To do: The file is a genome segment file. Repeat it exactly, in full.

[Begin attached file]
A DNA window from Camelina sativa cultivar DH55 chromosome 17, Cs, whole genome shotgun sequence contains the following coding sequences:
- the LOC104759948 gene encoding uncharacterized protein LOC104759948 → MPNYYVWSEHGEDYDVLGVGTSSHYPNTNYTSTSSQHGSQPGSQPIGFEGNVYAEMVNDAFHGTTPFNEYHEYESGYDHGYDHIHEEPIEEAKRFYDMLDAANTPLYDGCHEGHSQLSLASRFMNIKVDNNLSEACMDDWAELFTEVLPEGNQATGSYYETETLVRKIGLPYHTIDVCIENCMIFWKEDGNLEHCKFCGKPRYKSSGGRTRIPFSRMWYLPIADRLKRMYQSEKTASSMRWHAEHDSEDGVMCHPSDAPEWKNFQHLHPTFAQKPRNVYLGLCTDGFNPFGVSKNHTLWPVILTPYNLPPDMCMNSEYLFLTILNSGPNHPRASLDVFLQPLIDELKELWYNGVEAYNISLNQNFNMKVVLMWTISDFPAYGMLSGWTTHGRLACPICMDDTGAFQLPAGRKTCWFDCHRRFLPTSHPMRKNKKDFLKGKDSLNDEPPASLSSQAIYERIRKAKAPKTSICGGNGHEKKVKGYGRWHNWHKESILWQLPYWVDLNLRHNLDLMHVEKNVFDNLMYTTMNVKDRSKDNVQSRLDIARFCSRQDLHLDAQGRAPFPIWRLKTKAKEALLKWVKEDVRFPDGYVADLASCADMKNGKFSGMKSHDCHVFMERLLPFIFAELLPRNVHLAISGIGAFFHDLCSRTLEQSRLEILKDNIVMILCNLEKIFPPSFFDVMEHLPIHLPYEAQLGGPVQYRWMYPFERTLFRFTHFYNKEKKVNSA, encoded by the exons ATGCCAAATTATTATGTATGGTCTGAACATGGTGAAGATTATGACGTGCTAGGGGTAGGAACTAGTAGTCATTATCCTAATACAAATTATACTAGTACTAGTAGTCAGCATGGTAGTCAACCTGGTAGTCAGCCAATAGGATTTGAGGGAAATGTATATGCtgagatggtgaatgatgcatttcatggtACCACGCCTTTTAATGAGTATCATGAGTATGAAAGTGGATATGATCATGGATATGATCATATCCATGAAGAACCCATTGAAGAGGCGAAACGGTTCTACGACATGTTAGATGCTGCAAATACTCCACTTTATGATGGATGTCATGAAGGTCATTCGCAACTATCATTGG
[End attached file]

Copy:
A DNA window from Camelina sativa cultivar DH55 chromosome 17, Cs, whole genome shotgun sequence contains the following coding sequences:
- the LOC104759948 gene encoding uncharacterized protein LOC104759948 → MPNYYVWSEHGEDYDVLGVGTSSHYPNTNYTSTSSQHGSQPGSQPIGFEGNVYAEMVNDAFHGTTPFNEYHEYESGYDHGYDHIHEEPIEEAKRFYDMLDAANTPLYDGCHEGHSQLSLASRFMNIKVDNNLSEACMDDWAELFTEVLPEGNQATGSYYETETLVRKIGLPYHTIDVCIENCMIFWKEDGNLEHCKFCGKPRYKSSGGRTRIPFSRMWYLPIADRLKRMYQSEKTASSMRWHAEHDSEDGVMCHPSDAPEWKNFQHLHPTFAQKPRNVYLGLCTDGFNPFGVSKNHTLWPVILTPYNLPPDMCMNSEYLFLTILNSGPNHPRASLDVFLQPLIDELKELWYNGVEAYNISLNQNFNMKVVLMWTISDFPAYGMLSGWTTHGRLACPICMDDTGAFQLPAGRKTCWFDCHRRFLPTSHPMRKNKKDFLKGKDSLNDEPPASLSSQAIYERIRKAKAPKTSICGGNGHEKKVKGYGRWHNWHKESILWQLPYWVDLNLRHNLDLMHVEKNVFDNLMYTTMNVKDRSKDNVQSRLDIARFCSRQDLHLDAQGRAPFPIWRLKTKAKEALLKWVKEDVRFPDGYVADLASCADMKNGKFSGMKSHDCHVFMERLLPFIFAELLPRNVHLAISGIGAFFHDLCSRTLEQSRLEILKDNIVMILCNLEKIFPPSFFDVMEHLPIHLPYEAQLGGPVQYRWMYPFERTLFRFTHFYNKEKKVNSA, encoded by the exons ATGCCAAATTATTATGTATGGTCTGAACATGGTGAAGATTATGACGTGCTAGGGGTAGGAACTAGTAGTCATTATCCTAATACAAATTATACTAGTACTAGTAGTCAGCATGGTAGTCAACCTGGTAGTCAGCCAATAGGATTTGAGGGAAATGTATATGCtgagatggtgaatgatgcatttcatggtACCACGCCTTTTAATGAGTATCATGAGTATGAAAGTGGATATGATCATGGATATGATCATATCCATGAAGAACCCATTGAAGAGGCGAAACGGTTCTACGACATGTTAGATGCTGCAAATACTCCACTTTATGATGGATGTCATGAAGGTCATTCGCAACTATCATTGG